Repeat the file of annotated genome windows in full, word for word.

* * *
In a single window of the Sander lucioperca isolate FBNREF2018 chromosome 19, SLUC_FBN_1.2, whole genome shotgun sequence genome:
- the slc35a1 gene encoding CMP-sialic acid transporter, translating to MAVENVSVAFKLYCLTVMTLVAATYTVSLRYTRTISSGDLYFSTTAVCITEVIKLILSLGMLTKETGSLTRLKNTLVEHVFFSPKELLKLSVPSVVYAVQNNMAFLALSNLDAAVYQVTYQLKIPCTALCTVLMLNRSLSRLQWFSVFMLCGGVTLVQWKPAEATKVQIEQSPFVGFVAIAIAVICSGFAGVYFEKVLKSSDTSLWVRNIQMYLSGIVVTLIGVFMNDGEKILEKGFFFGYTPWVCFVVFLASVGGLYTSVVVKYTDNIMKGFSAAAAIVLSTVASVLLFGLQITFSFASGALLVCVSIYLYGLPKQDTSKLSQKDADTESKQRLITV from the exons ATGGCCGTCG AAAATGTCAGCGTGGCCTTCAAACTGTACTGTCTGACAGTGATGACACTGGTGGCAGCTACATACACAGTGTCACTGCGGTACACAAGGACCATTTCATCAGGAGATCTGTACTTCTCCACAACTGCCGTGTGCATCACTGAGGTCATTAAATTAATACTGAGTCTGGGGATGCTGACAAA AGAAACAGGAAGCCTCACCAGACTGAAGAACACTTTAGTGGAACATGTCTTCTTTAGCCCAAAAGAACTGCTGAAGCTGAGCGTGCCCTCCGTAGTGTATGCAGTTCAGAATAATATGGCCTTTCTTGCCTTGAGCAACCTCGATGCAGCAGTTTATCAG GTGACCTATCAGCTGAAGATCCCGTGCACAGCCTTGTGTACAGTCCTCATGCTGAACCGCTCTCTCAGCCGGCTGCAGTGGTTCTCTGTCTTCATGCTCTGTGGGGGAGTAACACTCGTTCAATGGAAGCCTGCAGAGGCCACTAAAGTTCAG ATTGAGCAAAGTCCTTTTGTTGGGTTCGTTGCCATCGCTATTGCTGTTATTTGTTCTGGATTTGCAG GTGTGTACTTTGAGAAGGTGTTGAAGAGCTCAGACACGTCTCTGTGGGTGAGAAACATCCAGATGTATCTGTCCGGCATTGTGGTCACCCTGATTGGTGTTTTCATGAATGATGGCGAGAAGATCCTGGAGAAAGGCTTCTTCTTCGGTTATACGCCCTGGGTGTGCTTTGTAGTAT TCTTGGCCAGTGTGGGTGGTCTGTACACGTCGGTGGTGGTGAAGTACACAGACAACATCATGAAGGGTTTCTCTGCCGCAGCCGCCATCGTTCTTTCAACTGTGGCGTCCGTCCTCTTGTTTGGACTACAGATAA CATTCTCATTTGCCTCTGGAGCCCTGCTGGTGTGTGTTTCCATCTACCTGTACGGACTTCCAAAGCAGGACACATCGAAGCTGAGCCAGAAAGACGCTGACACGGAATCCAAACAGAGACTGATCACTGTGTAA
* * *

In a single window of the Sander lucioperca isolate FBNREF2018 chromosome 19, SLUC_FBN_1.2, whole genome shotgun sequence genome:
- the slc35a1 gene encoding CMP-sialic acid transporter, translating to MAVENVSVAFKLYCLTVMTLVAATYTVSLRYTRTISSGDLYFSTTAVCITEVIKLILSLGMLTKETGSLTRLKNTLVEHVFFSPKELLKLSVPSVVYAVQNNMAFLALSNLDAAVYQVTYQLKIPCTALCTVLMLNRSLSRLQWFSVFMLCGGVTLVQWKPAEATKVQIEQSPFVGFVAIAIAVICSGFAGVYFEKVLKSSDTSLWVRNIQMYLSGIVVTLIGVFMNDGEKILEKGFFFGYTPWVCFVVFLASVGGLYTSVVVKYTDNIMKGFSAAAAIVLSTVASVLLFGLQITFSFASGALLVCVSIYLYGLPKQDTSKLSQKDADTESKQRLITV from the exons ATGGCCGTCG AAAATGTCAGCGTGGCCTTCAAACTGTACTGTCTGACAGTGATGACACTGGTGGCAGCTACATACACAGTGTCACTGCGGTACACAAGGACCATTTCATCAGGAGATCTGTACTTCTCCACAACTGCCGTGTGCATCACTGAGGTCATTAAATTAATACTGAGTCTGGGGATGCTGACAAA AGAAACAGGAAGCCTCACCAGACTGAAGAACACTTTAGTGGAACATGTCTTCTTTAGCCCAAAAGAACTGCTGAAGCTGAGCGTGCCCTCCGTAGTGTATGCAGTTCAGAATAATATGGCCTTTCTTGCCTTGAGCAACCTCGATGCAGCAGTTTATCAG GTGACCTATCAGCTGAAGATCCCGTGCACAGCCTTGTGTACAGTCCTCATGCTGAACCGCTCTCTCAGCCGGCTGCAGTGGTTCTCTGTCTTCATGCTCTGTGGGGGAGTAACACTCGTTCAATGGAAGCCTGCAGAGGCCACTAAAGTTCAG ATTGAGCAAAGTCCTTTTGTTGGGTTCGTTGCCATCGCTATTGCTGTTATTTGTTCTGGATTTGCAG GTGTGTACTTTGAGAAGGTGTTGAAGAGCTCAGACACGTCTCTGTGGGTGAGAAACATCCAGATGTATCTGTCCGGCATTGTGGTCACCCTGATTGGTGTTTTCATGAATGATGGCGAGAAGATCCTGGAGAAAGGCTTCTTCTTCGGTTATACGCCCTGGGTGTGCTTTGTAGTAT TCTTGGCCAGTGTGGGTGGTCTGTACACGTCGGTGGTGGTGAAGTACACAGACAACATCATGAAGGGTTTCTCTGCCGCAGCCGCCATCGTTCTTTCAACTGTGGCGTCCGTCCTCTTGTTTGGACTACAGATAA CATTCTCATTTGCCTCTGGAGCCCTGCTGGTGTGTGTTTCCATCTACCTGTACGGACTTCCAAAGCAGGACACATCGAAGCTGAGCCAGAAAGACGCTGACACGGAATCCAAACAGAGACTGATCACTGTGTAA